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|Genre/Form:||Records and correspondence
|Named Person:||John Gielgud; John Gielgud; John Gielgud|
|All Authors / Contributors:||
John Gielgud; Richard Mangan
|Description:||564 pages : illustrations ; 25 cm|
|Contents:||The early years --
The thirties --
The war years --
The post-war years --
The fifties --
The sixties --
The seventies --
The eighties --
|Responsibility:||edited and introduced by Richard Mangan.|
"Over the course of his legendary career, which spanned eight decades, Gielgud reached a vast and varied audience, as attested by his status as one of only ten people to have won all four of America's top entertainment awards - a Academy Award, a Tony, an Emmy, and a Grammy. From his London stage debut in 1921, when he was only seventeen, through such highly successful later-day films as Gandhi, Shine, and Elizabeth, Gielgud never failed to make an indelible impression."
"What is not so widely known as his storied accomplishments on stage and screen is that Gielgud was a meticulous and enthusiastic letter writer. From thousands of letters, beginning with those to his mother when he was an aspiring but still unknown actor, the editor has chosen these nine hundred gems, which span a period of eighty years. In them, Gielgud writes candidly about his friends and colleagues, many of whom - Garbo, Olivier, Marlon Brando, Vivien Leigh, James Mason, Charlie Chaplin, and Richard Burton, to name only a few - were legends in their own right. Gielgud revels in gossip, and delivers outspoken and candid evaluations of his peers, their talent, and his personal relationships.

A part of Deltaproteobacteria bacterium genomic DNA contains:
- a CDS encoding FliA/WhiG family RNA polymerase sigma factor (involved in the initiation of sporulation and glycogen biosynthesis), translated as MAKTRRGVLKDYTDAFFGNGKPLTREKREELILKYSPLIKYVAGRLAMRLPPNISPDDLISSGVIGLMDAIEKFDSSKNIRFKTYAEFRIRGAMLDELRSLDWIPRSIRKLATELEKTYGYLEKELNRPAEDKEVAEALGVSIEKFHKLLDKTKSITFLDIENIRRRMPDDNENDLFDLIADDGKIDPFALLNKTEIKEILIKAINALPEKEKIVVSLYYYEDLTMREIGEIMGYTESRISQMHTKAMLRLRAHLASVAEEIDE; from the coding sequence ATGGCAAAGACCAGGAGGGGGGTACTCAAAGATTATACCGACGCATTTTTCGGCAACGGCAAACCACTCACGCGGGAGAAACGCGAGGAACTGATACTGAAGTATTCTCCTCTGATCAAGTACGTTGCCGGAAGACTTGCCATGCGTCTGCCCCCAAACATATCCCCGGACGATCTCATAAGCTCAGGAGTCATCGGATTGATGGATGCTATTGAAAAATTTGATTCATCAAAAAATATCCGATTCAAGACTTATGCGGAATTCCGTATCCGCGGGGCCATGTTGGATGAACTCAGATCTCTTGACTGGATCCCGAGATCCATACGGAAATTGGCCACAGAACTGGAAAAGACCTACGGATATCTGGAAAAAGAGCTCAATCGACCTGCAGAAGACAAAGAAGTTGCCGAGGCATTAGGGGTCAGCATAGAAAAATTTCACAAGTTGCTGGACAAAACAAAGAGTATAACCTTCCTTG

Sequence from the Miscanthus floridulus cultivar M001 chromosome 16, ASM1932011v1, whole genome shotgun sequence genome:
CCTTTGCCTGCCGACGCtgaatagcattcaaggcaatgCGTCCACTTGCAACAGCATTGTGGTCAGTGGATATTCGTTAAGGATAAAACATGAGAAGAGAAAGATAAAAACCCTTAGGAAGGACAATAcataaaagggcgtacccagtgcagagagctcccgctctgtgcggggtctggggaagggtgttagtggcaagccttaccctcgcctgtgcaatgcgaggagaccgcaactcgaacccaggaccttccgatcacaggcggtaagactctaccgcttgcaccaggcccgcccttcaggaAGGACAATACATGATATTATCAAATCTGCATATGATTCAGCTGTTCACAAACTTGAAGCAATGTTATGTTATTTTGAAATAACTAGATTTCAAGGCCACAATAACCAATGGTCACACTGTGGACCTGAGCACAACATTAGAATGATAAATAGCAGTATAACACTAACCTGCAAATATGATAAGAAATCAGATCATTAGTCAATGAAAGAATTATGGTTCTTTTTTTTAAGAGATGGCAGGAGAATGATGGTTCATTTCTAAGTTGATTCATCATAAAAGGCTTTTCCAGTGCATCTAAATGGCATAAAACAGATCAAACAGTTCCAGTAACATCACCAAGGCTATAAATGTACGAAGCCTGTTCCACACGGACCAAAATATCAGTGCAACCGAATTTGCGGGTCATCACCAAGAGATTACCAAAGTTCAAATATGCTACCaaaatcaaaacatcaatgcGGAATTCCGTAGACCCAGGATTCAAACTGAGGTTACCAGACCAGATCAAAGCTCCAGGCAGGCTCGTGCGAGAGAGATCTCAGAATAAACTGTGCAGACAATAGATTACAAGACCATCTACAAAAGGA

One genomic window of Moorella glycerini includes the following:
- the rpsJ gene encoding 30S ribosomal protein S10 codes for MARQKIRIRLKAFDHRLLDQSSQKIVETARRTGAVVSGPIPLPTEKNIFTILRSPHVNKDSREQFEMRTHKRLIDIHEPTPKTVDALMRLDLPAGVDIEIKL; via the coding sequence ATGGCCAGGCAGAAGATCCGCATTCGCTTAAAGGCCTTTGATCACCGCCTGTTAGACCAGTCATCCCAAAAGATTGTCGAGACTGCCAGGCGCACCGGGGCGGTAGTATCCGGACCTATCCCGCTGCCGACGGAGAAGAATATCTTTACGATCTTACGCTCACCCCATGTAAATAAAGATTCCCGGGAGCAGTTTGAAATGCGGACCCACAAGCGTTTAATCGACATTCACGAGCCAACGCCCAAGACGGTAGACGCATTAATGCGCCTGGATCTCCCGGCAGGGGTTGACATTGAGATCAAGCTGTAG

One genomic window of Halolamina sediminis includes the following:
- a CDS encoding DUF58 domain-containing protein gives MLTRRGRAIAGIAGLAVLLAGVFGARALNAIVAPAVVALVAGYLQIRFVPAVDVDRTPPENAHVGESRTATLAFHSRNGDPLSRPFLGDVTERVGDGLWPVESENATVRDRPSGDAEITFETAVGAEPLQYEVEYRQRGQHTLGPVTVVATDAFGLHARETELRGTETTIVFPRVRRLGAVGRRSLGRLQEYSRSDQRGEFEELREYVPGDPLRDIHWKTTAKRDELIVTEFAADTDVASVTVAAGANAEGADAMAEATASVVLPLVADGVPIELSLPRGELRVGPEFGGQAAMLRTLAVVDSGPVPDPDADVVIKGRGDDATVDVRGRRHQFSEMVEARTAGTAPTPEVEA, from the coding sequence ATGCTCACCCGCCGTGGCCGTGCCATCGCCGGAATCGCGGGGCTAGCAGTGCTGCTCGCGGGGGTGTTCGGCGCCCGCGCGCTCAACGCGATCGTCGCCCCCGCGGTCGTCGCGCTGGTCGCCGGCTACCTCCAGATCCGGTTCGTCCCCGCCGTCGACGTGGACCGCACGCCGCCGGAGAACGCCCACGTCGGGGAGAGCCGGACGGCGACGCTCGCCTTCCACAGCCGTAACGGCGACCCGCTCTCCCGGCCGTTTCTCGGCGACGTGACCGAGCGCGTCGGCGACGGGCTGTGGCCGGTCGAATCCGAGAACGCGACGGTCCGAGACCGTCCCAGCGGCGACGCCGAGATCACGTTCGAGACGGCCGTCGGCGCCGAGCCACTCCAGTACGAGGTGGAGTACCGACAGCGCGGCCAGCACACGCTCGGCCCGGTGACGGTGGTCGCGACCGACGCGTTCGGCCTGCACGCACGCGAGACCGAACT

He was quite open about his homosexuality at a time when such candor was rare, and his letters offer a glimpse into the gay community of the entertainment industry over the course of the twentieth century, as well as his own very frank assessments of his personal romances." "Fans of all ages of this actor and director, as well as anyone interested in the history of film, theatre, Shakespeare, and the arts, will treasure this glimpse behind the curtain. This is, in effect, the autobiography that Gielgud never wrote."--Jacket.